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Deflation a remote possibility: Central Bank
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By He Shan
China.org.cn staff reporter

Central bank vice governor Su Ning sees no significant threat of deflation in China, despite the National Bureau of Statistics report that consumer prices fell for the first time since 2002 as food, clothing and fuel costs declined.

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Su Ning, vice governor of the People's Bank of China.

"Falling prices don't necessarily mean deflation. At the end of last year, the government took timely measures to boost the economy. As long as we continue our efforts, deflation is a remote possibility," said the vice governor.

Professor Zhang Xiaoji also does not think deflation is likely to take hold.

"Though deflation is a real concern, I don't think China has any risk of entering a significant deflationary period," said Zhang, who is a professor at the Development Research Center of the State Council, a government think tank.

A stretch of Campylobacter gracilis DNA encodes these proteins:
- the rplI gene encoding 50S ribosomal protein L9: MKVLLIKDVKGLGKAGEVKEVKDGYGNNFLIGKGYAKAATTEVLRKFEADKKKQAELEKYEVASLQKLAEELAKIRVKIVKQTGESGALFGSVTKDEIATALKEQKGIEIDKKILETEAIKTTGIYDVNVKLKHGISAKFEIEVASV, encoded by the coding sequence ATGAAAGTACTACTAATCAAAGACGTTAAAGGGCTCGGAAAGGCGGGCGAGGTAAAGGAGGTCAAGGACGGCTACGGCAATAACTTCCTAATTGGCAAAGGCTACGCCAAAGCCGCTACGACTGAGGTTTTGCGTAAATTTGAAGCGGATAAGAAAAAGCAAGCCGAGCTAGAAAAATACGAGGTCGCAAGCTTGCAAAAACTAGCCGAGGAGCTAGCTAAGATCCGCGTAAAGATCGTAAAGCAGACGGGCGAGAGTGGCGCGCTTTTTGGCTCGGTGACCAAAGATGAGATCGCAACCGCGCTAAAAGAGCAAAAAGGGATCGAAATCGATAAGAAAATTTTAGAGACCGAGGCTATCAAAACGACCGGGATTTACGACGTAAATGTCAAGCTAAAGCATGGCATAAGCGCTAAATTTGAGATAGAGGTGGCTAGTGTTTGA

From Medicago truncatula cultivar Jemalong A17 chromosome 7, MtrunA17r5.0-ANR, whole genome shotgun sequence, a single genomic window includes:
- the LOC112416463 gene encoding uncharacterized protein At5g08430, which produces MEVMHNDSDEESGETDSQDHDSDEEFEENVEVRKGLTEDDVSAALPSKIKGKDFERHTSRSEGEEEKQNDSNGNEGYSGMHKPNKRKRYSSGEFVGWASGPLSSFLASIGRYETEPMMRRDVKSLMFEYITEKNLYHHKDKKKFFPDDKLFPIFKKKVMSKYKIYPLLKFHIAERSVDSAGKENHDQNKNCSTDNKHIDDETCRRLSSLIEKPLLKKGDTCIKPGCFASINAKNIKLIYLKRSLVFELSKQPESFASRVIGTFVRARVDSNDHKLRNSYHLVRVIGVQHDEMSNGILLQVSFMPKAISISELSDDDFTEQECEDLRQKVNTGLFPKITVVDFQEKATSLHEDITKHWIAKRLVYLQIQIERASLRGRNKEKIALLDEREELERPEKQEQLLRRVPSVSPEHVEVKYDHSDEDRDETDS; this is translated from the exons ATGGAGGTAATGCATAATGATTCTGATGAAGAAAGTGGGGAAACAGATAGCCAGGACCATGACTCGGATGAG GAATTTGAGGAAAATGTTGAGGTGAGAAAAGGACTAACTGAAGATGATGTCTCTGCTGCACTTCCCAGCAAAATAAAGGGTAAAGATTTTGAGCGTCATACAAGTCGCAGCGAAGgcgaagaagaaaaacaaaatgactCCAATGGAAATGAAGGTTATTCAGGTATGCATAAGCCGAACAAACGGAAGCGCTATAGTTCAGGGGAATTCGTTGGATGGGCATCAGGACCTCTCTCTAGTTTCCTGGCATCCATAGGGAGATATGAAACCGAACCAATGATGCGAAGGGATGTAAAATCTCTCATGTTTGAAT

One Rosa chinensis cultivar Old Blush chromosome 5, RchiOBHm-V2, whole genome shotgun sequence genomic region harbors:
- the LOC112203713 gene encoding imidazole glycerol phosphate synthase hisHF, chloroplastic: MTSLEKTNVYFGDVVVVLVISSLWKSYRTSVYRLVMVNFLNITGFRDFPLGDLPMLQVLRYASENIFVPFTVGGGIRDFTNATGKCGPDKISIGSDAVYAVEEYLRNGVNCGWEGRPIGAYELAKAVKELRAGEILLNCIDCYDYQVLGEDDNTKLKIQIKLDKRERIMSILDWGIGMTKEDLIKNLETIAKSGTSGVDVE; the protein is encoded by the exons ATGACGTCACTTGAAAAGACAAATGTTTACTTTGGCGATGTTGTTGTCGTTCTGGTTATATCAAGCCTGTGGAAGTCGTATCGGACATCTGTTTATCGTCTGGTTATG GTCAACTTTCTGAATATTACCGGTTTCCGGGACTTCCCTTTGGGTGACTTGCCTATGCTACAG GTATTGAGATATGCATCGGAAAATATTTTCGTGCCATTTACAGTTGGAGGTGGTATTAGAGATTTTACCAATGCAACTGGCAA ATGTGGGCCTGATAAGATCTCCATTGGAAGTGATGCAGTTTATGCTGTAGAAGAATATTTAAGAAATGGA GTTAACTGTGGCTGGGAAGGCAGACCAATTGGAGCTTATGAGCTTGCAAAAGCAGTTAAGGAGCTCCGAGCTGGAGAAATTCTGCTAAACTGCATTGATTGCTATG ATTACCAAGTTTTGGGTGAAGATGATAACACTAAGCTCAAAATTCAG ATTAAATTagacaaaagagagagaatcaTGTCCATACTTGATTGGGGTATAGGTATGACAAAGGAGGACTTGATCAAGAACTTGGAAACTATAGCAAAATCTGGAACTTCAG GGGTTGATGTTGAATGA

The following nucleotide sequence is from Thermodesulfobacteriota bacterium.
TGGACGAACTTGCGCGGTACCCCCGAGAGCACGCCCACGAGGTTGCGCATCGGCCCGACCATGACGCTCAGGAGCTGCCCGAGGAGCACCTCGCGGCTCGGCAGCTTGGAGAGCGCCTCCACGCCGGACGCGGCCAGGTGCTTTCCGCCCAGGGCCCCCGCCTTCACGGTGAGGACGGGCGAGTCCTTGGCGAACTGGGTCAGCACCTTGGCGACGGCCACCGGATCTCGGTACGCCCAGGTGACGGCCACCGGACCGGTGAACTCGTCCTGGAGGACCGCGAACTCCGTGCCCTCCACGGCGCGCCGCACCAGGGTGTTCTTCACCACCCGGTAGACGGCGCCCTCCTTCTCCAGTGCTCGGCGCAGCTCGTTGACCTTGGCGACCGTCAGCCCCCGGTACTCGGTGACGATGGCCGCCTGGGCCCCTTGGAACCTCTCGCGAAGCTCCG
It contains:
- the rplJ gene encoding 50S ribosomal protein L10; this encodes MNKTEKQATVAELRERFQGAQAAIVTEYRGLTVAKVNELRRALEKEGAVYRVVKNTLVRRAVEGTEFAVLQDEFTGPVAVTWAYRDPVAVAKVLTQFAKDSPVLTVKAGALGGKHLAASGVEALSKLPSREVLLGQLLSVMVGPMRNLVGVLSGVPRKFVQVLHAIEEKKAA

Responding to expectations that the central bank will cut interest rates and bank reserve requirements, Su Ning said the bank will use monetary tools according to the economic climate, citing money supply as a factor.

"The negative reading is within expectations. Both the consumer price index and producer price index will remain low in the next few months. But as demand is unleashed by the stimulus measures, prices will be driven up." he added.

A mid-sized fixed-asset investment project generally has a 25-to-30 month life-cycle, so it will take time for the stimulus package to take effect, he explained.

When asked where the record bank loans of 1.62 trillion yuan (US$238 billion) agreed in January had been directed, Mr. Su said the central bank is keeping track of the loans, but declined to elaborate.

There are concerns that some companies have diverted capital into the stock market to chase higher returns instead of chasing elusive demand by expanding production.

In an earlier interview with China.org.cn, Su said lenders had strictly reviewed the recipients of last month's loans to reduce risks.

Total bank lending in February is expected to decline to about 1 trillion yuan.

(China.org.cn March 12, 2009)

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